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Who Was the Rhoda Smith
Who Married Samuel Thompson?

It is clear from Smithfield, Rhode Island vital records that on 16 July 1761 Samuel Thompson married "Rhoddy" Smith in Smithfield. There seems to be no question that this is the Samuel Thompson, son of Benjamin and Martha Darling Thompson, who was born 20 July 1733 in Bellingham, Suffolk Co., MA. Beginning in 1753 Samuel and Rhoda had children born in Uxbridge, Worcester Co., MA, Smithfield, Providence Co., RI and Swanzey, Cheshire Co., NH. (They seem to have had too many children born over too long a period of time, but that is a different problem. Unless Samuel had TWO wives, each named Rhoda!)

But who was Rhoda Smith? Was she the Rhoda Smith, daughter of Daniel and Mary Mason Smith who was born 20 April 1739 at Walpole, Suffolk Co., MA? Her father died at Walpole, 15 November 1749 when Rhoda was ten years old. She had two older sisters, Mary and Deborah. Daniel's estate was inventoried in 1750 but it was not divided until 1760. Who "used" it between 1750 and 1760?

Mary Mason Smith married as her second husband, Nathaniel Hawes of Wrentham, MA. in March 1750/51 (Intention recorded Walpole, marriage recorded Wrentham). Nathaniel had 3 or 4 young children. One might assume that Mary and Nathaniel lived with their combined family in Wrentham. Nathaniel's children were later all married at Wrentham as were Rhoda's two sisters.

Rhoda's Grandfather Smith was deceased in 1750 but her mother's parents were living until 1754 and 1757. She also had a number of aunts and uncles with whom she might have resided. The Mason family seemed to stay in Medfield. None of Rhoda's family left probate records that mentioned her after she had married.

In 1760 when her father's estate was divided, it seems to have shrunk since the inventory of 1750. By surrendering her dower rights, Mary Hawes permitted the remainder to be divided equally among her three daughters. Mary Smith had already married Nathan Pond who was given the proceeds with the understanding that he would share it with his wife's two unmarried sisters. The timing of this distribution may have been prompted by the fact that these daughters were now of marriageable age.

Mary Mason Smith Hawes was living in 1760 when her husband's estate was distributed as well as in 1775 when her father's estate was divided. But she is not mentioned as a widow when Nathaniel Hawes' estate was probated in 1776 so perhaps she was deceased by then.

Reasons for thinking this is the Rhoda Smith who married Samuel Thompson:

  1. Rhoda was alive and living in the area in 1760. There is no other recorded marriage or death for her.
  2. There seems to be no other Rhoda Smith of a likely age living in the locality. Place is a critical factor in thinking about this question. Samuel and Rhoda both belonged to families which for two or three generations had settled and expanded into the towns that grew south and west from Dedham, MA--Medfield, Walpole, Wrentham, Bellingham. They seem to have been all part of the same community. This sense of community extended west into Worcester Co., MA including Uxbridge as well as south into Rhode Island to include Smithfield and Glocester. (E.g. in 1770 the Smithfield Monthly Meeting of Quakers included members in Uxbridge.)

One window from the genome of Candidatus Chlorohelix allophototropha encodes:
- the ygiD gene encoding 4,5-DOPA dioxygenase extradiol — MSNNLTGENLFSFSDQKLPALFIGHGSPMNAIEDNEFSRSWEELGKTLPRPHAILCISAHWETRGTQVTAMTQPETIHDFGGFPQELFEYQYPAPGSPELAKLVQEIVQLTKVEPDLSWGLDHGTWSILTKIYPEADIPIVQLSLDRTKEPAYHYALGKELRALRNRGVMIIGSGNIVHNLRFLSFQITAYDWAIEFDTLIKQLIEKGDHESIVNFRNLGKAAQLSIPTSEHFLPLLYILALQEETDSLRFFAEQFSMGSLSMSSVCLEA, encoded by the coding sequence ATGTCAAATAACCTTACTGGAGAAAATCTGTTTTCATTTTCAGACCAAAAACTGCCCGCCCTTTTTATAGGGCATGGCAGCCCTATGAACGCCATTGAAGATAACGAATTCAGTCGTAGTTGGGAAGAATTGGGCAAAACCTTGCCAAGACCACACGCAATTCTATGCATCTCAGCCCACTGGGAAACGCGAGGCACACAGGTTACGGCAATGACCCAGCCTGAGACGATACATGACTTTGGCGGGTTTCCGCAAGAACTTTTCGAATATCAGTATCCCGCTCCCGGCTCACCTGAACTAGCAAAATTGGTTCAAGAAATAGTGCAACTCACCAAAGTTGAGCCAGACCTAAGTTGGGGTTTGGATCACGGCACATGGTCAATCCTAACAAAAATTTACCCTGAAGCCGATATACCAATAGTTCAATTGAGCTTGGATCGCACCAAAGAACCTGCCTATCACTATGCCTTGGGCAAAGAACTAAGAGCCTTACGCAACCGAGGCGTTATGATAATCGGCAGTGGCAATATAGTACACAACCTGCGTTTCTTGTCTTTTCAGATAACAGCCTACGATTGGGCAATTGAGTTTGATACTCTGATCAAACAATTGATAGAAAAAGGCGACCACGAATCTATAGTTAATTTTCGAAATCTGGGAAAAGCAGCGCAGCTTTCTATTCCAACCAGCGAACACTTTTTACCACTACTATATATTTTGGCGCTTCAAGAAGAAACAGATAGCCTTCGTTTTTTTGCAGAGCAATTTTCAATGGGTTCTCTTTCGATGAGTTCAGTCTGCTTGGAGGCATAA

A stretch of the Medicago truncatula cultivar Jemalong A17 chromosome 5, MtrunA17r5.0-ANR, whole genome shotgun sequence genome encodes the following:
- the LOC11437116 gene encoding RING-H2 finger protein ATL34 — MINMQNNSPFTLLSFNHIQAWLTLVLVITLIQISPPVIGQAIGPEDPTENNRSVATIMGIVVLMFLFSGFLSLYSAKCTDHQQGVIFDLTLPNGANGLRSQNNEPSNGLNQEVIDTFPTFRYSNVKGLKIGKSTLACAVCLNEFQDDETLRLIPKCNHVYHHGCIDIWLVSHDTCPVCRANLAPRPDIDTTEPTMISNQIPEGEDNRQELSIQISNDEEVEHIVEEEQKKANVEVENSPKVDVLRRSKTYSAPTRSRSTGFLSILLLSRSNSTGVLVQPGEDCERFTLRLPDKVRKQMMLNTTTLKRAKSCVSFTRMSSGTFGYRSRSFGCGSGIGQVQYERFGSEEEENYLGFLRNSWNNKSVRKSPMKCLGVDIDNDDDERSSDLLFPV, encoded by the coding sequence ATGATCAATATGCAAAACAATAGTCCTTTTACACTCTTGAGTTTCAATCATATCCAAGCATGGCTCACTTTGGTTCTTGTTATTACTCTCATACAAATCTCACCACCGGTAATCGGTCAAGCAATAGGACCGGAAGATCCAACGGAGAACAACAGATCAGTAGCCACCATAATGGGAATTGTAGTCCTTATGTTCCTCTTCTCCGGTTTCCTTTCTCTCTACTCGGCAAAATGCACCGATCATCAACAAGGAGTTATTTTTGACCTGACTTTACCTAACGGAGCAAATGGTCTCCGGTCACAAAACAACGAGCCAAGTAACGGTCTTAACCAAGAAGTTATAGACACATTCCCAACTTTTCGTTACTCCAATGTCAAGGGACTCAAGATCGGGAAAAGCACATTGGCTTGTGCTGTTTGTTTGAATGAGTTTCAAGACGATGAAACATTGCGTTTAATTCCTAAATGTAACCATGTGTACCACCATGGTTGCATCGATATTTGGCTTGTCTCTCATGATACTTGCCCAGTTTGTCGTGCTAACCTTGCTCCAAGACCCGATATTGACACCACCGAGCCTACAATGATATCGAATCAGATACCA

3. Although Benjamin and Martha Thompson apparently lived in Smithfield, their deaths are recorded in Bellingham as "of Glocester, RI". When Samuel's brother Timothy married in 1760 in Bellingham, he was "of Smithfield".
  4. Two of Nathaniel Hawes' children married into the Partridge family of Bellingham. When he died, he owned property in Bellingham.
  5. How many miles apart were these places from each other? What was the traveling time for courting between Samuel and Rhoda?
  6. It is difficult to tell just where these people lived. Where they owned land, where vital records were recorded, where probate was filed--all varied widely. Perhaps they moved a lot. Perhaps the town lines moved or were disputed. Even the state borders varied until they were finally established. Perhaps a couple went to another place to be married for personal reasons, even as they do today.
  7. There are many questions further research might answer. Did any of Rhoda's family move on to Smithfield or Swanzey when she and Samuel did? Where was the land that Rhoda and her sisters inherited (or would have inherited) from their father? Where did Samuel live in 1760? How far from each other did Rhoda and her sisters and step-siblings live from each other and from the Thompson family? Why did Samuel and his three brothers move to Swanzey? When did they move?
  8. An examination of land records and/or town meeting records might reveal answers to some of these questions.
  9. So many persons had the same name, that in reading vital records and town histories it is difficult to know which person was resident in a town at any given time or as listed in a petition or church membership list.

Conclusion

Rhoda Smith of Walpole seems a likely candidate to be the wife of Samuel Thompson but there is no proof of it. There may have been a Rhoda Smith whose birth was never recorded, especially in Smithfield where there were many Smith families. Or there may have been a Rhoda who married first a man named Smith who died before 1761 and thus she was a Smith when she married Samuel. This needs more research!

Betty Lou Morris
29 May 1998

morris@libcoop.net


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Updated: 16 Jan 2017 12:51 PM